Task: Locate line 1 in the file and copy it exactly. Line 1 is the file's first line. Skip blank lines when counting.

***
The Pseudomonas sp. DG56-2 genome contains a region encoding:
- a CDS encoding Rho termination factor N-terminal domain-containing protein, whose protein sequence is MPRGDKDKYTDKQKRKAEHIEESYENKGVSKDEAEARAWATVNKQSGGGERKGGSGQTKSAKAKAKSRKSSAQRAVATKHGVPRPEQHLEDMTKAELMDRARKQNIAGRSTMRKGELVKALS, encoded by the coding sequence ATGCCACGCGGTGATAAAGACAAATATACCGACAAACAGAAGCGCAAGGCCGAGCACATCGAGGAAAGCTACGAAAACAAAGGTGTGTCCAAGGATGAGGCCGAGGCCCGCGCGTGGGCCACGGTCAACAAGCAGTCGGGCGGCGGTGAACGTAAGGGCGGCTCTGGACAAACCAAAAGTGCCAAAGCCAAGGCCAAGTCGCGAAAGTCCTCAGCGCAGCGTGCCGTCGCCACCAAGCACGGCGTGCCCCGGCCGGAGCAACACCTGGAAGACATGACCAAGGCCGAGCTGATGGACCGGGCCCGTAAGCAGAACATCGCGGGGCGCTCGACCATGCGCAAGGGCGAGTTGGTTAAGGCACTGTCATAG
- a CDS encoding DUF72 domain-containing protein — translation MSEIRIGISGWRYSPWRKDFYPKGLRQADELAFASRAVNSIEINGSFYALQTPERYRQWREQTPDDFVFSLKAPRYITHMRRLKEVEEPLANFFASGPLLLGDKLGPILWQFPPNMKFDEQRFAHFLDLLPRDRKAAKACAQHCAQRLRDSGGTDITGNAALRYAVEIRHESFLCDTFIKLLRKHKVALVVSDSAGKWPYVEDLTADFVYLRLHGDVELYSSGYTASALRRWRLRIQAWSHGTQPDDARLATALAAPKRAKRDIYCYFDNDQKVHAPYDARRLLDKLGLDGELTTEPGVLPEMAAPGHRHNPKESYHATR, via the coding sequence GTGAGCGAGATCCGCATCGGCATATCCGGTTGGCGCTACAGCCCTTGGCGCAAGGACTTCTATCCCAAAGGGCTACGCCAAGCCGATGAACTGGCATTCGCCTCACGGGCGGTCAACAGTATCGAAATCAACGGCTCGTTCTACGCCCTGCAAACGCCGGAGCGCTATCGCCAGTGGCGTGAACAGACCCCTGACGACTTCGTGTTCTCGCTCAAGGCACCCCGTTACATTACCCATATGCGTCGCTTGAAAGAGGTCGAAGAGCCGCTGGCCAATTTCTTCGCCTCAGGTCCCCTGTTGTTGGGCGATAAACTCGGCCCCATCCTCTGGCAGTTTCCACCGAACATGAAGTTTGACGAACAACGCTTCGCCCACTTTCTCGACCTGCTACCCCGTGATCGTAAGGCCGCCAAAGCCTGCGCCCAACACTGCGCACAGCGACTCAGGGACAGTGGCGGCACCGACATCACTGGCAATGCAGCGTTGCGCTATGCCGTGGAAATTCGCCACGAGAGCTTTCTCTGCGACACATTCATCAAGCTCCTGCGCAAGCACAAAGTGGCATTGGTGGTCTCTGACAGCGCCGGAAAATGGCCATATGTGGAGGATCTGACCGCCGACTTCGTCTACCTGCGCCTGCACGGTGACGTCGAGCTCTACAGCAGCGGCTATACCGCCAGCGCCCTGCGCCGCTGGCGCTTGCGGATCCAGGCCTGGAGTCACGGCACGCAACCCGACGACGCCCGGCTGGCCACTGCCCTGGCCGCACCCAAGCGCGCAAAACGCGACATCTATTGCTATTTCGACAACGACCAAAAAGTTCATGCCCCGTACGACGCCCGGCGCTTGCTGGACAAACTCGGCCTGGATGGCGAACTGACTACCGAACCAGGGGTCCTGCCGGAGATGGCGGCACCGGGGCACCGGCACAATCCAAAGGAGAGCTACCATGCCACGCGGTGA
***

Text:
The Pseudomonas sp. DG56-2 genome contains a region encoding: